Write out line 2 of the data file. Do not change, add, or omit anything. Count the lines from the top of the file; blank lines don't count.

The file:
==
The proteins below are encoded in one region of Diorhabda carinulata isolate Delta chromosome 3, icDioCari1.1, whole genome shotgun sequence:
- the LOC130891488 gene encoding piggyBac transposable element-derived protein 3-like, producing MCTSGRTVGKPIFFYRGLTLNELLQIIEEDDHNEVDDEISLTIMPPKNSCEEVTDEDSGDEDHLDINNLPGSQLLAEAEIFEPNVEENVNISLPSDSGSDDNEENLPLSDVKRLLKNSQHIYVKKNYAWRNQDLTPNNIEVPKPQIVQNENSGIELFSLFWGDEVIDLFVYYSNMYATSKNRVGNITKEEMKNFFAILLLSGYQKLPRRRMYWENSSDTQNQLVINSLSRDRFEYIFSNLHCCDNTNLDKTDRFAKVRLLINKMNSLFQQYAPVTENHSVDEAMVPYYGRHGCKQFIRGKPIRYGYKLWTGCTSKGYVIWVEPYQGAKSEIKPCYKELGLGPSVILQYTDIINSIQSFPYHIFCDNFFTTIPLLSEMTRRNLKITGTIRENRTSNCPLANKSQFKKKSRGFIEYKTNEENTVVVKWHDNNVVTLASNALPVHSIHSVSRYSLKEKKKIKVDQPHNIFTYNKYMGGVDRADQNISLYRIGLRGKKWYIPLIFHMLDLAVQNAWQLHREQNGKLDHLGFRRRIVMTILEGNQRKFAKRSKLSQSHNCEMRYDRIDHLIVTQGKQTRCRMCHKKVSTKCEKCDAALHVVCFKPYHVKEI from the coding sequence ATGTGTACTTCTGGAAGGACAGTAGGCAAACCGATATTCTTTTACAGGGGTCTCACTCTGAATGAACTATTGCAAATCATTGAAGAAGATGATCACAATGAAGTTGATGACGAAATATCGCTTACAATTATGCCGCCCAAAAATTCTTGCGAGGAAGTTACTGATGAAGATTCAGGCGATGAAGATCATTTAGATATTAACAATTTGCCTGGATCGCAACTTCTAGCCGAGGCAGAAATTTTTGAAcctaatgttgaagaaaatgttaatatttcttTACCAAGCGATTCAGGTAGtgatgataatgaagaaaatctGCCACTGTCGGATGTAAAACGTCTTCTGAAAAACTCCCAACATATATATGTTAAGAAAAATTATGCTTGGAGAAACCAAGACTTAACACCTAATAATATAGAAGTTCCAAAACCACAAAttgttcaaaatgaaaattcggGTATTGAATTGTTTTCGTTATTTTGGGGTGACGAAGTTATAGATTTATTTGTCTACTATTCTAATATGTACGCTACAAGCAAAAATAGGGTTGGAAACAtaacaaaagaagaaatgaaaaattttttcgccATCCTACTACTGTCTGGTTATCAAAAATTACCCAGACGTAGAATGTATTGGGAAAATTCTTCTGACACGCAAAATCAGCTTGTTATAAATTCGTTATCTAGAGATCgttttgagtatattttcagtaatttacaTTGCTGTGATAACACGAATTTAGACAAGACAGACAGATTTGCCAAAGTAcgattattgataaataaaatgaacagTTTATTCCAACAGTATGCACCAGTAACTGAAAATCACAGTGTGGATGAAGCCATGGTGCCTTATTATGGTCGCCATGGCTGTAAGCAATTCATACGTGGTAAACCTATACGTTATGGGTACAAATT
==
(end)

- the LOC130891488 gene encoding piggyBac transposable element-derived protein 3-like, producing MCTSGRTVGKPIFFYRGLTLNELLQIIEEDDHNEVDDEISLTIMPPKNSCEEVTDEDSGDEDHLDINNLPGSQLLAEAEIFEPNVEENVNISLPSDSGSDDNEENLPLSDVKRLLKNSQHIYVKKNYAWRNQDLTPNNIEVPKPQIVQNENSGIELFSLFWGDEVIDLFVYYSNMYATSKNRVGNITKEEMKNFFAILLLSGYQKLPRRRMYWENSSDTQNQLVINSLSRDRFEYIFSNLHCCDNTNLDKTDRFAKVRLLINKMNSLFQQYAPVTENHSVDEAMVPYYGRHGCKQFIRGKPIRYGYKLWTGCTSKGYVIWVEPYQGAKSEIKPCYKELGLGPSVILQYTDIINSIQSFPYHIFCDNFFTTIPLLSEMTRRNLKITGTIRENRTSNCPLANKSQFKKKSRGFIEYKTNEENTVVVKWHDNNVVTLASNALPVHSIHSVSRYSLKEKKKIKVDQPHNIFTYNKYMGGVDRADQNISLYRIGLRGKKWYIPLIFHMLDLAVQNAWQLHREQNGKLDHLGFRRRIVMTILEGNQRKFAKRSKLSQSHNCEMRYDRIDHLIVTQGKQTRCRMCHKKVSTKCEKCDAALHVVCFKPYHVKEI from the coding sequence ATGTGTACTTCTGGAAGGACAGTAGGCAAACCGATATTCTTTTACAGGGGTCTCACTCTGAATGAACTATTGCAAATCATTGAAGAAGATGATCACAATGAAGTTGATGACGAAATATCGCTTACAATTATGCCGCCCAAAAATTCTTGCGAGGAAGTTACTGATGAAGATTCAGGCGATGAAGATCATTTAGATATTAACAATTTGCCTGGATCGCAACTTCTAGCCGAGGCAGAAATTTTTGAAcctaatgttgaagaaaatgttaatatttcttTACCAAGCGATTCAGGTAGtgatgataatgaagaaaatctGCCACTGTCGGATGTAAAACGTCTTCTGAAAAACTCCCAACATATATATGTTAAGAAAAATTATGCTTGGAGAAACCAAGACTTAACACCTAATAATATAGAAGTTCCAAAACCACAAAttgttcaaaatgaaaattcggGTATTGAATTGTTTTCGTTATTTTGGGGTGACGAAGTTATAGATTTATTTGTCTACTATTCTAATATGTACGCTACAAGCAAAAATAGGGTTGGAAACAtaacaaaagaagaaatgaaaaattttttcgccATCCTACTACTGTCTGGTTATCAAAAATTACCCAGACGTAGAATGTATTGGGAAAATTCTTCTGACACGCAAAATCAGCTTGTTATAAATTCGTTATCTAGAGATCgttttgagtatattttcagtaatttacaTTGCTGTGATAACACGAATTTAGACAAGACAGACAGATTTGCCAAAGTAcgattattgataaataaaatgaacagTTTATTCCAACAGTATGCACCAGTAACTGAAAATCACAGTGTGGATGAAGCCATGGTGCCTTATTATGGTCGCCATGGCTGTAAGCAATTCATACGTGGTAAACCTATACGTTATGGGTACAAATT